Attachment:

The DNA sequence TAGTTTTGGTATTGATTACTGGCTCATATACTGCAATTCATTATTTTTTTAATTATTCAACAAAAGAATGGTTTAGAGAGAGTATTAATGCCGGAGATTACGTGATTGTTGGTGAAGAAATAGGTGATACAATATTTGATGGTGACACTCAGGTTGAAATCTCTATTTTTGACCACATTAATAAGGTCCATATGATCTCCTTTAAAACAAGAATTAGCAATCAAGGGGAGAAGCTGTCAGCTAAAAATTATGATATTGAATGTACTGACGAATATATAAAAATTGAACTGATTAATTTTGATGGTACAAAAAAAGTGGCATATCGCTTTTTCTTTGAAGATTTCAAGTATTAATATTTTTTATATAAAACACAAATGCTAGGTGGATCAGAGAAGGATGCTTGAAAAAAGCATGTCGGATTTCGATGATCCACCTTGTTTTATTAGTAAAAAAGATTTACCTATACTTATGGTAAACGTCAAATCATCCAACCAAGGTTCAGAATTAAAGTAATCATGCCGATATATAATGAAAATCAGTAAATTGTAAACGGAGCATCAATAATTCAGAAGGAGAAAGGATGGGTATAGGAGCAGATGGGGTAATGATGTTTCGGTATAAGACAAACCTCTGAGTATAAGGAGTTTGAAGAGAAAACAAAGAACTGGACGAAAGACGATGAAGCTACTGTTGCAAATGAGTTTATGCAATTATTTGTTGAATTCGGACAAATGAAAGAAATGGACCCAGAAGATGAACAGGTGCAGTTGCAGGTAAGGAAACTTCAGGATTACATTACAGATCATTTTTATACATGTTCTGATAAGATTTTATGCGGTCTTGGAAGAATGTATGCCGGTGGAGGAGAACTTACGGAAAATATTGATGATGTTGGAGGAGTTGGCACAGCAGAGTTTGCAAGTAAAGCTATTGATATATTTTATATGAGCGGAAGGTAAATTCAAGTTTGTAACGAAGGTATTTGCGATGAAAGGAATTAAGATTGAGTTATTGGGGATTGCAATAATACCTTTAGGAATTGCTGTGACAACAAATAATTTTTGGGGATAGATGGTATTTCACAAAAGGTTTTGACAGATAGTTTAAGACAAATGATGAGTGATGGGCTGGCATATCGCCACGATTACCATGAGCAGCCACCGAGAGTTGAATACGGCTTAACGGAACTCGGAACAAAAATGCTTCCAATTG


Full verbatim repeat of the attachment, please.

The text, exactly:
The DNA sequence TAGTTTTGGTATTGATTACTGGCTCATATACTGCAATTCATTATTTTTTTAATTATTCAACAAAAGAATGGTTTAGAGAGAGTATTAATGCCGGAGATTACGTGATTGTTGGTGAAGAAATAGGTGATACAATATTTGATGGTGACACTCAGGTTGAAATCTCTATTTTTGACCACATTAATAAGGTCCATATGATCTCCTTTAAAACAAGAATTAGCAATCAAGGGGAGAAGCTGTCAGCTAAAAATTATGATATTGAATGTACTGACGAATATATAAAAATTGAACTGATTAATTTTGATGGTACAAAAAAAGTGGCATATCGCTTTTTCTTTGAAGATTTCAAGTATTAATATTTTTTATATAAAACACAAATGCTAGGTGGATCAGAGAAGGATGCTTGAAAAAAGCATGTCGGATTTCGATGATCCACCTTGTTTTATTAGTAAAAAAGATTTACCTATACTTATGGTAAACGTCAAATCATCCAACCAAGGTTCAGAATTAAAGTAATCATGCCGATATATAATGAAAATCAGTAAATTGTAAACGGAGCATCAATAATTCAGAAGGAGAAAGGATGGGTATAGGAGCAGATGGGGTAATGATGTTTCGGTATAAGACAAACCTCTGAGTATAAGGAGTTTGAAGAGAAAACAAAGAACTGGACGAAAGACGATGAAGCTACTGTTGCAAATGAGTTTATGCAATTATTTGTTGAATTCGGACAAATGAAAGAAATGGACCCAGAAGATGAACAGGTGCAGTTGCAGGTAAGGAAACTTCAGGATTACATTACAGATCATTTTTATACATGTTCTGATAAGATTTTATGCGGTCTTGGAAGAATGTATGCCGGTGGAGGAGAACTTACGGAAAATATTGATGATGTTGGAGGAGTTGGCACAGCAGAGTTTGCAAGTAAAGCTATTGATATATTTTATATGAGCGGAAGGTAAATTCAAGTTTGTAACGAAGGTATTTGCGATGAAAGGAATTAAGATTGAGTTATTGGGGATTGCAATAATACCTTTAGGAATTGCTGTGACAACAAATAATTTTTGGGGATAGATGGTATTTCACAAAAGGTTTTGACAGATAGTTTAAGACAAATGATGAGTGATGGGCTGGCATATCGCCACGATTACCATGAGCAGCCACCGAGAGTTGAATACGGCTTAACGGAACTCGGAACAAAAATGCTTCCAATTG